2.5. Measures

2.5.1. Autonomic Response Measures: RSA and PEP

The VU University Amsterdam Ambulatory Monitoring system (VU-AMS version 3.5, [41] was used to simultaneously record an ECG and ICG. These combined signals were used to extract the peak-valley respiratory sinus arrhythmia (RSA) and the pre-ejection period (PEP) that provide valid and preferred indicators of cardiac parasympathetic and sympathetic activity, respectively [42].

RSA measures the variation in heart rate that accompanies breathing. RSA is formally defined as the difference between the shortest inter-beat-interval (IBI) during inspiration and the longest IBI during expiration within a single breath [43,44]. Increases in RSA are thought to function as a “brake” on sympathetic influence on the heart, allowing the individual to rapidly regulate responses to environmental demands [45].

PEP is defined as the interval from the onset of left ventricular depolarization, reflected by the Q-wave onset (Q-onset) in the ECG to the opening of the aortic valve, reflected by the B-point in the ICG signal [46]. It has been determined that the length of this time period is almost entirely determined by sympathetic activation, and therefore, PEP can be described as an indicator of sympathetic activation of the heart.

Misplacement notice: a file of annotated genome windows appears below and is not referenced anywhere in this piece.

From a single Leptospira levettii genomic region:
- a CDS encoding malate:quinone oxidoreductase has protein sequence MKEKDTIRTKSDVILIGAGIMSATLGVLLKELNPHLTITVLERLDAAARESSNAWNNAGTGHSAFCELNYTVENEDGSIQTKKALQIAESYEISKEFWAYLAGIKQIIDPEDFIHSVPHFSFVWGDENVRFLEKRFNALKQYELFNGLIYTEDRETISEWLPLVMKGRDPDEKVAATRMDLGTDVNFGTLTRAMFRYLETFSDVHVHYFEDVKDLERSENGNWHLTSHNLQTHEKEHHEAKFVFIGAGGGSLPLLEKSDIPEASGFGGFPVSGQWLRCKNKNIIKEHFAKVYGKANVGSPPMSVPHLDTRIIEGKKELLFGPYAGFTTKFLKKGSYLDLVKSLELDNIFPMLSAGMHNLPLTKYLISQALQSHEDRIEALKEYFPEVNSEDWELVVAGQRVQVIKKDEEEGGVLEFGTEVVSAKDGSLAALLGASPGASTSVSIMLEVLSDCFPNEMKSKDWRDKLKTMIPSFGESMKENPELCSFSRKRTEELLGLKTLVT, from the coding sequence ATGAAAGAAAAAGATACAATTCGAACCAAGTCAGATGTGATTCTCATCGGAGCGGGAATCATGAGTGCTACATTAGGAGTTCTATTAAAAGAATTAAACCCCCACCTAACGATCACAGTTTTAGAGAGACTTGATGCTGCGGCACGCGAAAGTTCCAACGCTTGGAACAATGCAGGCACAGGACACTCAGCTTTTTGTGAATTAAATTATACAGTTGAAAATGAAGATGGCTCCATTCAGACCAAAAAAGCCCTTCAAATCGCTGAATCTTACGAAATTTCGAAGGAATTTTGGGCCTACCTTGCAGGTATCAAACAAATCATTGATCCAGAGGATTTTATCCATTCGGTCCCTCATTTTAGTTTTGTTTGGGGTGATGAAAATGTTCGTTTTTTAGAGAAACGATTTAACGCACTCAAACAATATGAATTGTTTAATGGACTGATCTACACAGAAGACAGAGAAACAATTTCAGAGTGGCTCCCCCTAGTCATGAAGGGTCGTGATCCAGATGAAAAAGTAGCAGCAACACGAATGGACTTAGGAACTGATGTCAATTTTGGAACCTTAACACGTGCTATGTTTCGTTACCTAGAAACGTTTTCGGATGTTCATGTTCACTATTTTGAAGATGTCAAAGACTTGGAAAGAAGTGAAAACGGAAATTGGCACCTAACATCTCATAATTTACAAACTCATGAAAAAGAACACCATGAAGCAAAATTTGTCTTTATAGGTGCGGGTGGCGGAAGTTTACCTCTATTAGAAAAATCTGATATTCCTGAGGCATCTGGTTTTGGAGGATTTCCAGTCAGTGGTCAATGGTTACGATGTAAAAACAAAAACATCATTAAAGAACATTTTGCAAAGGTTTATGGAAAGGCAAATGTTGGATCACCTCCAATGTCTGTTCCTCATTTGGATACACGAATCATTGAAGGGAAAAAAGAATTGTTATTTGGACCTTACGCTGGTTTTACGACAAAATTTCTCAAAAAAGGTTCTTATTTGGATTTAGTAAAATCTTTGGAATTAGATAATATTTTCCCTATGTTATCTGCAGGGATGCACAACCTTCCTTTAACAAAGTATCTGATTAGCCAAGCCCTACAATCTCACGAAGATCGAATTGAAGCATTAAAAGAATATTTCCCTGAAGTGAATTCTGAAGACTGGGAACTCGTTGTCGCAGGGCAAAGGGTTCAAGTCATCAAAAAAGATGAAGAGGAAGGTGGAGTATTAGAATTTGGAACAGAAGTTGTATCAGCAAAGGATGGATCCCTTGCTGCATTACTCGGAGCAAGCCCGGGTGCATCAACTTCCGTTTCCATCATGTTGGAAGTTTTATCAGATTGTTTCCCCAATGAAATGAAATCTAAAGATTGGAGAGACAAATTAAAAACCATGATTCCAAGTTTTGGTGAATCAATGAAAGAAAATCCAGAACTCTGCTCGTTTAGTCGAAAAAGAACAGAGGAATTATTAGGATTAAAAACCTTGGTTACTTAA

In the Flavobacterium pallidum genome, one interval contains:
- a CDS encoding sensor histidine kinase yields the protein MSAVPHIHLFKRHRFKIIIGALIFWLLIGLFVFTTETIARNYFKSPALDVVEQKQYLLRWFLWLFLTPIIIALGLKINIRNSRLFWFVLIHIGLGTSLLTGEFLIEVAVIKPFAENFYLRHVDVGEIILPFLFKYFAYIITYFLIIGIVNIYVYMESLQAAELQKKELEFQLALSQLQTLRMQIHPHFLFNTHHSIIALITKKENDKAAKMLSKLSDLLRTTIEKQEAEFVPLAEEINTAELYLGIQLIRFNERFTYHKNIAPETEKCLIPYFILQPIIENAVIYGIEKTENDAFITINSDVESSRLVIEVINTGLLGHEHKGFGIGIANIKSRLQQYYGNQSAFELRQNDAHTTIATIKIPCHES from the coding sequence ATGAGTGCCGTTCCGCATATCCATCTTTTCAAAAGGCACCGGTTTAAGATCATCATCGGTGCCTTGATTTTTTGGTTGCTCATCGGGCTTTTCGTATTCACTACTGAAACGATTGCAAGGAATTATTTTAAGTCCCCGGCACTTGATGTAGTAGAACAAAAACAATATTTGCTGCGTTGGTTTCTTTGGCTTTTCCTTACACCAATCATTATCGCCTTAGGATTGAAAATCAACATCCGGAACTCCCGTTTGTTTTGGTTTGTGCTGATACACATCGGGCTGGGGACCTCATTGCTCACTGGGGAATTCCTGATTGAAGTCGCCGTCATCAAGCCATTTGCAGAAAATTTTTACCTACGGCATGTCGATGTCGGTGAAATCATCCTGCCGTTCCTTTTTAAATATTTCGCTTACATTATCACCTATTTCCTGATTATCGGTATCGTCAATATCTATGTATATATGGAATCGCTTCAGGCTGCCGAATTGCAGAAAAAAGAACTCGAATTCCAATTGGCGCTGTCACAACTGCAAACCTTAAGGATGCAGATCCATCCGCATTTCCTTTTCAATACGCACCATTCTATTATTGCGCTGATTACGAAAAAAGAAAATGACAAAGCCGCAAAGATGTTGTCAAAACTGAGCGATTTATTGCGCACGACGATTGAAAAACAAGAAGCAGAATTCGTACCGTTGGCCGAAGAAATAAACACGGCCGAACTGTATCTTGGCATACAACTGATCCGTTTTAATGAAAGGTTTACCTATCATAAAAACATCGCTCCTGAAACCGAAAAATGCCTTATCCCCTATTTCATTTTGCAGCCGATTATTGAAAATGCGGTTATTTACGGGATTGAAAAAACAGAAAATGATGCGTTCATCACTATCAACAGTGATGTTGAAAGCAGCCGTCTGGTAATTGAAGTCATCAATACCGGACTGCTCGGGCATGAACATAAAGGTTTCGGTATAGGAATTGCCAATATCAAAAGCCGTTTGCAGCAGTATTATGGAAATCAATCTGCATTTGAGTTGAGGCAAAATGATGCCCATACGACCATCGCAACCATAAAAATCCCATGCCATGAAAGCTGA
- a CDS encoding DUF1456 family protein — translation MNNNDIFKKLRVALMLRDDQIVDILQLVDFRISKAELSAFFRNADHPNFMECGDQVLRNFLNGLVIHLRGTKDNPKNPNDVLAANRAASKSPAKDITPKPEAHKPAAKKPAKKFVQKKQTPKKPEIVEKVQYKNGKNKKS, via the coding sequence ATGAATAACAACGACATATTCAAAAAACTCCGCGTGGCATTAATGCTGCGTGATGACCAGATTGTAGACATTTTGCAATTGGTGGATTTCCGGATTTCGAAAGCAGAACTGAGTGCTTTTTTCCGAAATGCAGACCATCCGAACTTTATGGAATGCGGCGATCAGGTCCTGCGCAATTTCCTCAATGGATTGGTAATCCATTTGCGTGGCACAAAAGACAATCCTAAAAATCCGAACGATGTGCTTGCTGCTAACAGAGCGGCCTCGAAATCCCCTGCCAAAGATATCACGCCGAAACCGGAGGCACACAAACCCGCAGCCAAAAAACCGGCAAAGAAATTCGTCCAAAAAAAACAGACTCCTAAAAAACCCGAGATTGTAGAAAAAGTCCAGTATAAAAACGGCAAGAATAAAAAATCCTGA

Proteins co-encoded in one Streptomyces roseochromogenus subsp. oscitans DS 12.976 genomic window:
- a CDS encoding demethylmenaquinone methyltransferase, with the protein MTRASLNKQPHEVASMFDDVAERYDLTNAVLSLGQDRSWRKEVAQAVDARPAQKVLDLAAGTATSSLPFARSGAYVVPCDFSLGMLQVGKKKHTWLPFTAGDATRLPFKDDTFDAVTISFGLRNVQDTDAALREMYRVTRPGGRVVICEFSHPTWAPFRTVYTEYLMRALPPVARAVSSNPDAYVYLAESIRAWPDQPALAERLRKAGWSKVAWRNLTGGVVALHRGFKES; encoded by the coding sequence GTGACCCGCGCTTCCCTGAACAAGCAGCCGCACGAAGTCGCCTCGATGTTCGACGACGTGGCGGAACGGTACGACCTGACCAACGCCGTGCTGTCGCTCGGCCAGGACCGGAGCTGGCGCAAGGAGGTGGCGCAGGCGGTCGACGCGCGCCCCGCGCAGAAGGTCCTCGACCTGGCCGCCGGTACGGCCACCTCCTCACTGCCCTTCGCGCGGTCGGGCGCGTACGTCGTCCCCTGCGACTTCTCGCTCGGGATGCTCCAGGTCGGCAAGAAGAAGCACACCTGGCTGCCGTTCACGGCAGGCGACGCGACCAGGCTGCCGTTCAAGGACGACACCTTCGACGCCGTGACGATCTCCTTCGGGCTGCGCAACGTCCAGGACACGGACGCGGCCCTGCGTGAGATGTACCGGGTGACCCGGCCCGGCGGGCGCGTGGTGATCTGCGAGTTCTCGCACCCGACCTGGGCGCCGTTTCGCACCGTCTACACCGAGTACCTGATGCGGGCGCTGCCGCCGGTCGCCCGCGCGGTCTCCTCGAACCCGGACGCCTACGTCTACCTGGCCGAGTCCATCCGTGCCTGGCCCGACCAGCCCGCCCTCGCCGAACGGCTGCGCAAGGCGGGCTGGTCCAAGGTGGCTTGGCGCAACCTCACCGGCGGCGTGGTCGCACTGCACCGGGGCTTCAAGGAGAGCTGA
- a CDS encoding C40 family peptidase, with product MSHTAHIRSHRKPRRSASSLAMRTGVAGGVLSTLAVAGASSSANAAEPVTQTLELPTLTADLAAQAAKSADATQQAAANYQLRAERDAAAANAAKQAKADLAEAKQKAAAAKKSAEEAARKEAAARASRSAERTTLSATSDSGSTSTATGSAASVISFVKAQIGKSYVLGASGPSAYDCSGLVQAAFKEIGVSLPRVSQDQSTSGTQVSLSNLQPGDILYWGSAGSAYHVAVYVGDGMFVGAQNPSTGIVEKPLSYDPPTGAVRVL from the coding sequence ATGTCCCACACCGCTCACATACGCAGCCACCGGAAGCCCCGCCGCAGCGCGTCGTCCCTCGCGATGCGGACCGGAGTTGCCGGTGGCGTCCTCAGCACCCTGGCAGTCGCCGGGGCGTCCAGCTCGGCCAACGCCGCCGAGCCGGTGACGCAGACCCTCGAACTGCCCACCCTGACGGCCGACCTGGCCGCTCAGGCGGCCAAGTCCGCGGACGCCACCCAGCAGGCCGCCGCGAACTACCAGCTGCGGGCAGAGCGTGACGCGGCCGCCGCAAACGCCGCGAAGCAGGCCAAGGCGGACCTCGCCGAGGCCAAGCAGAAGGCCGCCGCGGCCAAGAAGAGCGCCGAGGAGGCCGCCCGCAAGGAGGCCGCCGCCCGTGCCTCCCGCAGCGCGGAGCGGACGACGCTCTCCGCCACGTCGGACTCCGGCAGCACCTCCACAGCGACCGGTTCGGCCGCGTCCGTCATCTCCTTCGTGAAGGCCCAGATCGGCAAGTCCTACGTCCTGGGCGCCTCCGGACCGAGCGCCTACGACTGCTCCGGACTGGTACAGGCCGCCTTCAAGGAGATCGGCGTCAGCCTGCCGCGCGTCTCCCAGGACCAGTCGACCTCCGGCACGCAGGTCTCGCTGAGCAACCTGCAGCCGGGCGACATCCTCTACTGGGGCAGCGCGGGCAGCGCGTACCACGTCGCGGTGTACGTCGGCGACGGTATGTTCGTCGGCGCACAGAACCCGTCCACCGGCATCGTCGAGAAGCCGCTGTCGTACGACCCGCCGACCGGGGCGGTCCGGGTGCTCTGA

Faulty detected R-wave peaks were manually corrected or flagged as an artifact to ensure valid inter-beat interval (IBI) series. Mean RSA and PEP values were calculated for each of the eleven blocks of the experiment. Two researchers manually scored landmarks in the large-scale ensemble averaged electrocardiogram and impedance cardiogram (Q, B, C and X point) to extract the PEP-values [46,47]. The inter-rater reliability was 0.95, indicating a high agreement between the two researchers.

2.5.2. Restoration Outcome Scale

As an indication of the perceived restorativeness of the scenes, each participant rated one built and one green setting on the Restoration Outcome Scale [48,49]. This validated scale consists of seven items that assess different dimensions of the restorative environment experience, including relaxation, attention restoration, clearing one’s thoughts, subjective vitality, and self-confidence. Sample items are “I feel calmer after being here” and “I can forget everyday worries here”. Each item was rated on a 5-point Likert scale ranging from 1 = not at all to 5 = completely. Reliability of the scale was sufficient for both the built scenes, Cronbach’s alpha = 0.79 and the green scenes, Cronbach’s alpha = 0.83. For each participant, mean scores on the ROS were calculated for each type of scene as the average of the seven items.

2.6. Procedure